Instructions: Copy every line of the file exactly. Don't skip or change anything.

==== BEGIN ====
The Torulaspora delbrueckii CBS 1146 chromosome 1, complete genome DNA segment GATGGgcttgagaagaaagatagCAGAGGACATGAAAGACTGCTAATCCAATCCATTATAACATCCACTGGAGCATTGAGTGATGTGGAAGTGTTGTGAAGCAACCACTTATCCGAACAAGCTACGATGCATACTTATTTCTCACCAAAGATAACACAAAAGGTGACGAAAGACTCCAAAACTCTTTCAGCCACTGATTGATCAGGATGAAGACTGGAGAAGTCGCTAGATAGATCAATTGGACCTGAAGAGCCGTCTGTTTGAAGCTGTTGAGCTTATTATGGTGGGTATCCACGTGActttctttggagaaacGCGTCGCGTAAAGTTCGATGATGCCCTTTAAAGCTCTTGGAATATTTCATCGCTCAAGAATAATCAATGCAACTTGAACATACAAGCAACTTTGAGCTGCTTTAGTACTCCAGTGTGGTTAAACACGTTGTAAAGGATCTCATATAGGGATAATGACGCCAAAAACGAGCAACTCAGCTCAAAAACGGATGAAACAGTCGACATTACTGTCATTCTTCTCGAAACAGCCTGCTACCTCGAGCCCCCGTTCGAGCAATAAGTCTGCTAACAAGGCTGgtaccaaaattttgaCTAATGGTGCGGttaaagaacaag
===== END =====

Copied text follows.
The Torulaspora delbrueckii CBS 1146 chromosome 1, complete genome DNA segment GATGGgcttgagaagaaagatagCAGAGGACATGAAAGACTGCTAATCCAATCCATTATAACATCCACTGGAGCATTGAGTGATGTGGAAGTGTTGTGAAGCAACCACTTATCCGAACAAGCTACGATGCATACTTATTTCTCACCAAAGATAACACAAAAGGTGACGAAAGACTCCAAAACTCTTTCAGCCACTGATTGATCAGGATGAAGACTGGAGAAGTCGCTAGATAGATCAATTGGACCTGAAGAGCCGTCTGTTTGAAGCTGTTGAGCTTATTATGGTGGGTATCCACGTGActttctttggagaaacGCGTCGCGTAAAGTTCGATGATGCCCTTTAAAGCTCTTGGAATATTTCATCGCTCAAGAATAATCAATGCAACTTGAACATACAAGCAACTTTGAGCTGCTTTAGTACTCCAGTGTGGTTAAACACGTTGTAAAGGATCTCATATAGGGATAATGACGCCAAAAACGAGCAACTCAGCTCAAAAACGGATGAAACAGTCGACATTACTGTCATTCTTCTCGAAACAGCCTGCTACCTCGAGCCCCCGTTCGAGCAATAAGTCTGCTAACAAGGCTGgtaccaaaattttgaCTAATGGTGCGGttaaagaacaag